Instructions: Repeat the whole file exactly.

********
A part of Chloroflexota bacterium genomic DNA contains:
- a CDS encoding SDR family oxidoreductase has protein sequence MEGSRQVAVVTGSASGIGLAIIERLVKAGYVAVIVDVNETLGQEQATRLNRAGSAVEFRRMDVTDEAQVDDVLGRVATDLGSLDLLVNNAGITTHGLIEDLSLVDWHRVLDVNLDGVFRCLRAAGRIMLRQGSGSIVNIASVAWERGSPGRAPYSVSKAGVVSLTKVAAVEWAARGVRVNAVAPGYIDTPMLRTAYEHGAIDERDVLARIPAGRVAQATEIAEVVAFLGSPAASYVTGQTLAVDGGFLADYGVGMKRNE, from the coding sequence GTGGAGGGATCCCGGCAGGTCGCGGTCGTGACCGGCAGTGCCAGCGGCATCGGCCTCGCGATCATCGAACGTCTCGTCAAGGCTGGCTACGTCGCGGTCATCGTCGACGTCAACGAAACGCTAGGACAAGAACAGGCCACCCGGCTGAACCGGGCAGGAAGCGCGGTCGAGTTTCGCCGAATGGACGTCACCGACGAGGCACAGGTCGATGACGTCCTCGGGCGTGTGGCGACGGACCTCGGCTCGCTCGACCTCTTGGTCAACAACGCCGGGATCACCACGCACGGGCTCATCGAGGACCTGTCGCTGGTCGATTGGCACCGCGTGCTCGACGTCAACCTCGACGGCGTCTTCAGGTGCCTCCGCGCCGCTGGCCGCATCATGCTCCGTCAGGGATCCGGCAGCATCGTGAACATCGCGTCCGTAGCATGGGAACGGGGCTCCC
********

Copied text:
A part of Chloroflexota bacterium genomic DNA contains:
- a CDS encoding SDR family oxidoreductase has protein sequence MEGSRQVAVVTGSASGIGLAIIERLVKAGYVAVIVDVNETLGQEQATRLNRAGSAVEFRRMDVTDEAQVDDVLGRVATDLGSLDLLVNNAGITTHGLIEDLSLVDWHRVLDVNLDGVFRCLRAAGRIMLRQGSGSIVNIASVAWERGSPGRAPYSVSKAGVVSLTKVAAVEWAARGVRVNAVAPGYIDTPMLRTAYEHGAIDERDVLARIPAGRVAQATEIAEVVAFLGSPAASYVTGQTLAVDGGFLADYGVGMKRNE, from the coding sequence GTGGAGGGATCCCGGCAGGTCGCGGTCGTGACCGGCAGTGCCAGCGGCATCGGCCTCGCGATCATCGAACGTCTCGTCAAGGCTGGCTACGTCGCGGTCATCGTCGACGTCAACGAAACGCTAGGACAAGAACAGGCCACCCGGCTGAACCGGGCAGGAAGCGCGGTCGAGTTTCGCCGAATGGACGTCACCGACGAGGCACAGGTCGATGACGTCCTCGGGCGTGTGGCGACGGACCTCGGCTCGCTCGACCTCTTGGTCAACAACGCCGGGATCACCACGCACGGGCTCATCGAGGACCTGTCGCTGGTCGATTGGCACCGCGTGCTCGACGTCAACCTCGACGGCGTCTTCAGGTGCCTCCGCGCCGCTGGCCGCATCATGCTCCGTCAGGGATCCGGCAGCATCGTGAACATCGCGTCCGTAGCATGGGAACGGGGCTCCC